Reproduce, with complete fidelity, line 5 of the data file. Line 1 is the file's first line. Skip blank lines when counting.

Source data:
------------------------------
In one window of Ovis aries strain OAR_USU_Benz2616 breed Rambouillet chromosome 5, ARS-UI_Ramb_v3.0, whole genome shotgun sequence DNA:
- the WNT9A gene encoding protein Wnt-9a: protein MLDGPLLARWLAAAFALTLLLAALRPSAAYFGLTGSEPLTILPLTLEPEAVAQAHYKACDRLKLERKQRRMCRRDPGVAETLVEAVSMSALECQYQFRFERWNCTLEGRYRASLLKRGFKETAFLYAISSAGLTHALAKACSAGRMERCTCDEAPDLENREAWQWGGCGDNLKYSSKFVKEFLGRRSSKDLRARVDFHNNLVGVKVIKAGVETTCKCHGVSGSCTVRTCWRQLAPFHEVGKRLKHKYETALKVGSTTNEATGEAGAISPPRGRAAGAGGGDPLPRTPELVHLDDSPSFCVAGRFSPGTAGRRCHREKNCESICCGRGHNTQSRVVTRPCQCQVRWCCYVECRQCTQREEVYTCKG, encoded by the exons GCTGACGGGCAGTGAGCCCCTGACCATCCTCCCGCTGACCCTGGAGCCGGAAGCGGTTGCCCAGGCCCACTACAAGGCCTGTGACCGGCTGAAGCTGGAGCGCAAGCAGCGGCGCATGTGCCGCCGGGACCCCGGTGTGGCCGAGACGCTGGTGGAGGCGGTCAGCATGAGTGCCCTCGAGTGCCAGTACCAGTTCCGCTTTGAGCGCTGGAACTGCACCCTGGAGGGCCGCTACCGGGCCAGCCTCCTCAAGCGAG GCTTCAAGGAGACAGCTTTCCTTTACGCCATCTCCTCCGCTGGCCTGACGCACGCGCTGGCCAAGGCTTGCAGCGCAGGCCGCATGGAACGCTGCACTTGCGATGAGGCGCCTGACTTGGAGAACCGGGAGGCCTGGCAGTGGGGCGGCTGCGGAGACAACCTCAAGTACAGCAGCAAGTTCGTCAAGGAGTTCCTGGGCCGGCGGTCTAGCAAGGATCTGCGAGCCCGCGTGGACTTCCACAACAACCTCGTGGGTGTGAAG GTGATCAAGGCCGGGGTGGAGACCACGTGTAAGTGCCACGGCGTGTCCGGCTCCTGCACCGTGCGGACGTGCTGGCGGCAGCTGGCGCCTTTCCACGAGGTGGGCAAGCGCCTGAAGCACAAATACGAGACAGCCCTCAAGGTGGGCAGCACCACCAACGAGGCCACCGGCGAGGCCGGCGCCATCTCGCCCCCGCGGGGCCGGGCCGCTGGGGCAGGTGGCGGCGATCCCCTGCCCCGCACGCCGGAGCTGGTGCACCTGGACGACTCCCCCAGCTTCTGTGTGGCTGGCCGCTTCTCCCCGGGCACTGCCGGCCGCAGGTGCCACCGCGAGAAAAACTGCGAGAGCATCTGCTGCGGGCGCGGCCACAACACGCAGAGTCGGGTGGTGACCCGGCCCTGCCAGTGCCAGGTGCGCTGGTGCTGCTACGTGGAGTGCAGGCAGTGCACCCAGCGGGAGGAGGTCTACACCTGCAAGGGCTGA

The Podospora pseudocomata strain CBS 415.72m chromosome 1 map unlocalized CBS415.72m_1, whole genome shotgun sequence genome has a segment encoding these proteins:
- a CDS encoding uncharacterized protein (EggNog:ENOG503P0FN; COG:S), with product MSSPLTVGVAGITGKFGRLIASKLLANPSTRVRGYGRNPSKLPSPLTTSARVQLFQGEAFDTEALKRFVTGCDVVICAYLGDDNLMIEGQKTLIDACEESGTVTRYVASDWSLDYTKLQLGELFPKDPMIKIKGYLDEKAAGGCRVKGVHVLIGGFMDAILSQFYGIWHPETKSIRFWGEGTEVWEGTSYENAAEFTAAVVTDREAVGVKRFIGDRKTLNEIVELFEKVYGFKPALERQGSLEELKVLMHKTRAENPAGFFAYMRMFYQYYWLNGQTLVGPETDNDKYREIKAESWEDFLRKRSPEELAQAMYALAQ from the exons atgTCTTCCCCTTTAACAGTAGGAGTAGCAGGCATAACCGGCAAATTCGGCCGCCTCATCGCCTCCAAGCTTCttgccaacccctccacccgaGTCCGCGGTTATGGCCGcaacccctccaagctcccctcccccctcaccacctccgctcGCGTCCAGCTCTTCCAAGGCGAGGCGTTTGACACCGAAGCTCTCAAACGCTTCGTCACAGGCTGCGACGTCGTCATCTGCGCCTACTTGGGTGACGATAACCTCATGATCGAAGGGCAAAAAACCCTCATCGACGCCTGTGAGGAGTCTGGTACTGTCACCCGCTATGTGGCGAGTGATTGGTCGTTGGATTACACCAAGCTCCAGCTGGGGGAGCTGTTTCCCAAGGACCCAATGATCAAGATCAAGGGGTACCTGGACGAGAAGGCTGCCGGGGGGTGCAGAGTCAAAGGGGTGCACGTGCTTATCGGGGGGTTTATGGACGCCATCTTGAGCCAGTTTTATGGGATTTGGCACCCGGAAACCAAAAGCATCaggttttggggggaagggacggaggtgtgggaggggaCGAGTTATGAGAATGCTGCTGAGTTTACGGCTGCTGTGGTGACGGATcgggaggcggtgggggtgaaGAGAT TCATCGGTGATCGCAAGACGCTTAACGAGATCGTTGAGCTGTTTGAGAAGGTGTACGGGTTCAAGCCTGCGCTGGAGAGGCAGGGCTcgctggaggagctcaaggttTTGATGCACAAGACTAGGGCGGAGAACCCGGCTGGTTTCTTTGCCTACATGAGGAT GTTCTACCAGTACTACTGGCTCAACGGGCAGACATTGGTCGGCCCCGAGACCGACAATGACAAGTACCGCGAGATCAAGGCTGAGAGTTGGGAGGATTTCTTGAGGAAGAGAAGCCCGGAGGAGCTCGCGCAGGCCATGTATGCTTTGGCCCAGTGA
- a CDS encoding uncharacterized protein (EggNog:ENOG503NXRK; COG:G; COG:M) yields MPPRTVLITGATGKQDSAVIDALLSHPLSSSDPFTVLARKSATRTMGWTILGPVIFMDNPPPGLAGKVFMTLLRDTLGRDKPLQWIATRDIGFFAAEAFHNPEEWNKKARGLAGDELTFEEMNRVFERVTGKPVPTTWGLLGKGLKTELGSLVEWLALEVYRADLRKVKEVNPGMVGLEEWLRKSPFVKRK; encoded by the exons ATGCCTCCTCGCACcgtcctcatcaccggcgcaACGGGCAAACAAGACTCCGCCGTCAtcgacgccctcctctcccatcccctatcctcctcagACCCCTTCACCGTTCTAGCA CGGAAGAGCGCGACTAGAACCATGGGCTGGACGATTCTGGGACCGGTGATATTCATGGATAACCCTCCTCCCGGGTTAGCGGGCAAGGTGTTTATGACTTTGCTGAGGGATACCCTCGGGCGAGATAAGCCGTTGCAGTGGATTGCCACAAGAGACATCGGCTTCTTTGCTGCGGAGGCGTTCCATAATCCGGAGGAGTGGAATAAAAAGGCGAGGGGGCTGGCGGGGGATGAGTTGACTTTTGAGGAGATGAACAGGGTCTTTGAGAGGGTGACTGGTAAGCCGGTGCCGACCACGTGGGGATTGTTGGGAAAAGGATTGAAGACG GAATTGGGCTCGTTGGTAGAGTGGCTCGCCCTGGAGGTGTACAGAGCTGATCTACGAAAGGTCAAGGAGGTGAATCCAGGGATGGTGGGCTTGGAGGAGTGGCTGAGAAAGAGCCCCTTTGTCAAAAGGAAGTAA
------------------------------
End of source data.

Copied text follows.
- a CDS encoding uncharacterized protein (EggNog:ENOG503NXRK; COG:G; COG:M) yields MPPRTVLITGATGKQDSAVIDALLSHPLSSSDPFTVLARKSATRTMGWTILGPVIFMDNPPPGLAGKVFMTLLRDTLGRDKPLQWIATRDIGFFAAEAFHNPEEWNKKARGLAGDELTFEEMNRVFERVTGKPVPTTWGLLGKGLKTELGSLVEWLALEVYRADLRKVKEVNPGMVGLEEWLRKSPFVKRK; encoded by the exons ATGCCTCCTCGCACcgtcctcatcaccggcgcaACGGGCAAACAAGACTCCGCCGTCAtcgacgccctcctctcccatcccctatcctcctcagACCCCTTCACCGTTCTAGCA CGGAAGAGCGCGACTAGAACCATGGGCTGGACGATTCTGGGACCGGTGATATTCATGGATAACCCTCCTCCCGGGTTAGCGGGCAAGGTGTTTATGACTTTGCTGAGGGATACCCTCGGGCGAGATAAGCCGTTGCAGTGGATTGCCACAAGAGACATCGGCTTCTTTGCTGCGGAGGCGTTCCATAATCCGGAGGAGTGGAATAAAAAGGCGAGGGGGCTGGCGGGGGATGAGTTGACTTTTGAGGAGATGAACAGGGTCTTTGAGAGGGTGACTGGTAAGCCGGTGCCGACCACGTGGGGATTGTTGGGAAAAGGATTGAAGACG GAATTGGGCTCGTTGGTAGAGTGGCTCGCCCTGGAGGTGTACAGAGCTGATCTACGAAAGGTCAAGGAGGTGAATCCAGGGATGGTGGGCTTGGAGGAGTGGCTGAGAAAGAGCCCCTTTGTCAAAAGGAAGTAA